A vacant 44-year-old three-storey office building in midtown Toronto is being transformed into a six-storey mixed-use building with retail, offices and luxury condos.
It may sound straightforward enough but building a structure on top of an existing building is not done every day.
The design solution?
"Primarily, you are looking at two different structures, both structural steel, tied together as opposed to building on top of an existing structure," says Sue Jean Chung, project architect, Studio JCI, the architect for the project by Toronto-based development partners Oldstonehenge and Clifton Blake.
Steel was chosen over concrete because the latter material would have been "too heavy," says Chung, noting that RJC Engineers is the structural consultant on the project.
To devise the new addition to support its own load, the fourth floor is engineered as "a tabletop" from the fourth to fifth floor slabs thereby providing support for the top two storeys.
Two primary steel trusses, "basically wall trusses with beam sizes of at least two feet," and new repositioned elevator cores provide most of the support, the architect explains.
The new steel structure also supports portions of the old building’s lower floors. The third floor, for example, is "hung" from the fourth floor. This was necessary because support columns and floors were cut away on the second floor of the old office building to increase the ceiling height for new retail tenants, Chung says.
"Our whole ground floor northwest corner appears as a floating three-storey volume over an open ground (column-free) area," she says.
Hanging the structure and designing a series of cantilevers made the feature space possible.
To be completed next year, the three-floor addition required additional foundation work and new columns were "surgically inserted into the existing building footprint," says Chung.
Some columns were underpinned and/or reinforced.
RJC Engineers, also the structural consultant for the old building erected in 1973, designed the structure in 3-D using Revit software.
"Even some of the contractors now use BIM (Building Information Modeling) in preparation of their shop drawings which certainly has helped in clarifying the structural design," Chung adds.
Where to install ductwork and plumbing is a case in point.
"It requires much more attention than a simple concrete slab," she says.
Chung says the original steel building was structurally sound but simply renovating it was not deemed "the best use for the site" in its prime location on Yonge Street.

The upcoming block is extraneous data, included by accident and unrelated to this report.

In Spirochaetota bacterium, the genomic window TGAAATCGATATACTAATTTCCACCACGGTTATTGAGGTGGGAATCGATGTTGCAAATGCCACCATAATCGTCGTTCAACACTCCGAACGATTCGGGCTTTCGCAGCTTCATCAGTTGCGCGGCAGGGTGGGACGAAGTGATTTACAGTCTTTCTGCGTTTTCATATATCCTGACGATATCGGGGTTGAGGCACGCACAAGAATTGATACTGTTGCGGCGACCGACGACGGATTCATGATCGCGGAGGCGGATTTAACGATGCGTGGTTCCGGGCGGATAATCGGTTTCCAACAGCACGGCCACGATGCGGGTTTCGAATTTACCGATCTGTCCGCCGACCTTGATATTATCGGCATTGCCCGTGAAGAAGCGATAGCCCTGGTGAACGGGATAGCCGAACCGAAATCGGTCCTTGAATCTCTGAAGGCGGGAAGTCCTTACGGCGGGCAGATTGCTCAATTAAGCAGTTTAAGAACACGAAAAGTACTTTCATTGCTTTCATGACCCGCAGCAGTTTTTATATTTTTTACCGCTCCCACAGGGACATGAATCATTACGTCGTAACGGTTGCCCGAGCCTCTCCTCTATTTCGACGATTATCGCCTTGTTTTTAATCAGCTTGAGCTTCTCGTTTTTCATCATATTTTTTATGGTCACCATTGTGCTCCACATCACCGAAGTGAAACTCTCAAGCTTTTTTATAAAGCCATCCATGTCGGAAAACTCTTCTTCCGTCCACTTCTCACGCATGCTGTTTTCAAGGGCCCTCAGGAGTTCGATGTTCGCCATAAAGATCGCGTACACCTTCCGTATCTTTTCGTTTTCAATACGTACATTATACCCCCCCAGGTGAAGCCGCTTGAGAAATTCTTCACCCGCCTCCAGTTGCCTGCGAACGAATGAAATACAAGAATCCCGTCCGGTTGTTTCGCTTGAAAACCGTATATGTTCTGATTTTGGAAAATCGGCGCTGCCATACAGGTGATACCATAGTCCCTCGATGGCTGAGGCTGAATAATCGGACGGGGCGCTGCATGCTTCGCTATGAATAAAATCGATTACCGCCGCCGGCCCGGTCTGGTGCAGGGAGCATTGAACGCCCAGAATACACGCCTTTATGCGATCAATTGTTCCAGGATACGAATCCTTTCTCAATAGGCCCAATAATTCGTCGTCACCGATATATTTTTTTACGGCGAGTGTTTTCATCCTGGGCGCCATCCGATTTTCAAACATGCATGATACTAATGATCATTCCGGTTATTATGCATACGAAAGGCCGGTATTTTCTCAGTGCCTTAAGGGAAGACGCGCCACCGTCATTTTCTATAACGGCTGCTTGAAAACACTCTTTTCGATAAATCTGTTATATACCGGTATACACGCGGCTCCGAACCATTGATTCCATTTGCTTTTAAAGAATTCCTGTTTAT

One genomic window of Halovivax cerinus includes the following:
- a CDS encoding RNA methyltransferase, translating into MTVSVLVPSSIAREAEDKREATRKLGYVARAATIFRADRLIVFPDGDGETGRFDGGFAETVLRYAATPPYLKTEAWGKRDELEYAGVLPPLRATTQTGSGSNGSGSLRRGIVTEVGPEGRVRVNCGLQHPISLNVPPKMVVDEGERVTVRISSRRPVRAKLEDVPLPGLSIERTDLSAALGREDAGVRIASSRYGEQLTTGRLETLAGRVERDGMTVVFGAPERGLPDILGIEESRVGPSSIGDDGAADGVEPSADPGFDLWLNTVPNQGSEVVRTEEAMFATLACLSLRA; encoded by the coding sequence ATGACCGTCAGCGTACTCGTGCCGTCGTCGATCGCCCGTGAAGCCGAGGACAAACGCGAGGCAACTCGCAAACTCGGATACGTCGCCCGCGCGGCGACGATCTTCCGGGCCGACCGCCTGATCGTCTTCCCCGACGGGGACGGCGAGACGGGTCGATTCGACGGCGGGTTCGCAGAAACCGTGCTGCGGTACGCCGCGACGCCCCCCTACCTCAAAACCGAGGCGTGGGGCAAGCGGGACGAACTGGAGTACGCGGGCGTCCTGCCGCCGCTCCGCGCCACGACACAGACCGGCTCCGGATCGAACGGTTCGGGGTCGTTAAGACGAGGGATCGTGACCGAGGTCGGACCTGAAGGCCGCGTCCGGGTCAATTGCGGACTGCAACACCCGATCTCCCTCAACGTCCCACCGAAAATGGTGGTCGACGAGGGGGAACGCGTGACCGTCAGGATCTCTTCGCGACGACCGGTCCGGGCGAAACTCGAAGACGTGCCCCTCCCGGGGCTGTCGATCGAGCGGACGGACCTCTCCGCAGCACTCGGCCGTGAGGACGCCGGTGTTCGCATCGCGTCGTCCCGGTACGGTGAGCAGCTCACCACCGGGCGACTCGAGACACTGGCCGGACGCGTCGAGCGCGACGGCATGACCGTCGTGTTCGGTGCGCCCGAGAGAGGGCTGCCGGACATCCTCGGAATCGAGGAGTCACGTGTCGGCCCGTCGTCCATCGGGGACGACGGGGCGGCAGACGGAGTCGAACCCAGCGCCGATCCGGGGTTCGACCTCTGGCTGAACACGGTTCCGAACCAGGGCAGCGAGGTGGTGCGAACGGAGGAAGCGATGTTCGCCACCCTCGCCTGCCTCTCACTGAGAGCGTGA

"Everyone asks me, ‘Why didn’t they tear the whole building down?’ " she says.
The answer, in part, she says, is that the development options were not black and white. One option that many developers might have chosen was a point tower of at least 14 storeys tall.
That was seen as "invasive" to the predominately single-family and lowrise residential neighbourhood of Rosedale.
What’s more, getting approval for a highrise would have involved weaving through a municipal application and the permit process over many months.
By comparison, the six-storey project went through "a minor variance stream" and was quickly approved by planners and the project had the support of neighbourhood residents, Chung says.
While residential towers have their place in Toronto, the architect sees the midtown site in Rosedale as well suited to a midrise.
"The city needs to intensify and midrise design is a great way to bring intensification while keeping a certain sense of scale to the street," she states.
Like the original building, the redevelopment is specified with a curtainwall system, rather than a window-wall typically associated with condo developments. The triple-pane curtainwall system has better energy and acoustical performance than a window-wall, she says.
The building will have retail in the partial basement, as the site slopes six feet at grade over the 130 foot-long frontage, as well as the second floors. The third floor will house offices and the top three storeys will contain luxury condos, says Chung.
She says the project has been the architectural firm’s "most complex" renovation job.
"It is not a brand new site where you excavate your footings and build up. There’s a myriad of complications along the way and the ability to work collaboratively" is essential, Chung adds.
The development will be completed next year. Buttcon Limited is the construction manager and mechanical/electrical consultant is the Aquila Group.